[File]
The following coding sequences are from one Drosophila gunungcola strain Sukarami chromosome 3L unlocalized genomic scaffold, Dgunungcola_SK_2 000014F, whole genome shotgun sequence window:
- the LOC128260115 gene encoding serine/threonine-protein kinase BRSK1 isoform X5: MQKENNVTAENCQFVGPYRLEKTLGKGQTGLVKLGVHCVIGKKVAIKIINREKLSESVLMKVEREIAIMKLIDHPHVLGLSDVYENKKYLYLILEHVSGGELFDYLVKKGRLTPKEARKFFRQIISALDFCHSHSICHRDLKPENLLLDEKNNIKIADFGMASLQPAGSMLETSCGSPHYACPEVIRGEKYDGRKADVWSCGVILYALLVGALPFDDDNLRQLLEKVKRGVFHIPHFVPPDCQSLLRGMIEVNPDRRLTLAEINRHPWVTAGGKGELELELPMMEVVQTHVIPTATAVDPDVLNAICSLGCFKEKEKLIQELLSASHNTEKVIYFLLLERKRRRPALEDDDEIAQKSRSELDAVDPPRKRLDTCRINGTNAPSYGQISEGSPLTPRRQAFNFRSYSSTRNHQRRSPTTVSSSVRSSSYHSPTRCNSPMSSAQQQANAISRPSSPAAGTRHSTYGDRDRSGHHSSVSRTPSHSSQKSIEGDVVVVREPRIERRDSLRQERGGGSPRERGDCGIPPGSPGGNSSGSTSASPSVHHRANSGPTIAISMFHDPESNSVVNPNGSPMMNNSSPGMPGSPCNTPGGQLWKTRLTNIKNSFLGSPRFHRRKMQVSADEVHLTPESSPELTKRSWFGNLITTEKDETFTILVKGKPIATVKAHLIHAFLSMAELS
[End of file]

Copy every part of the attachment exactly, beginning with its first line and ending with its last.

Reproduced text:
The following coding sequences are from one Drosophila gunungcola strain Sukarami chromosome 3L unlocalized genomic scaffold, Dgunungcola_SK_2 000014F, whole genome shotgun sequence window:
- the LOC128260115 gene encoding serine/threonine-protein kinase BRSK1 isoform X5: MQKENNVTAENCQFVGPYRLEKTLGKGQTGLVKLGVHCVIGKKVAIKIINREKLSESVLMKVEREIAIMKLIDHPHVLGLSDVYENKKYLYLILEHVSGGELFDYLVKKGRLTPKEARKFFRQIISALDFCHSHSICHRDLKPENLLLDEKNNIKIADFGMASLQPAGSMLETSCGSPHYACPEVIRGEKYDGRKADVWSCGVILYALLVGALPFDDDNLRQLLEKVKRGVFHIPHFVPPDCQSLLRGMIEVNPDRRLTLAEINRHPWVTAGGKGELELELPMMEVVQTHVIPTATAVDPDVLNAICSLGCFKEKEKLIQELLSASHNTEKVIYFLLLERKRRRPALEDDDEIAQKSRSELDAVDPPRKRLDTCRINGTNAPSYGQISEGSPLTPRRQAFNFRSYSSTRNHQRRSPTTVSSSVRSSSYHSPTRCNSPMSSAQQQANAISRPSSPAAGTRHSTYGDRDRSGHHSSVSRTPSHSSQKSIEGDVVVVREPRIERRDSLRQERGGGSPRERGDCGIPPGSPGGNSSGSTSASPSVHHRANSGPTIAISMFHDPESNSVVNPNGSPMMNNSSPGMPGSPCNTPGGQLWKTRLTNIKNSFLGSPRFHRRKMQVSADEVHLTPESSPELTKRSWFGNLITTEKDETFTILVKGKPIATVKAHLIHAFLSMAELS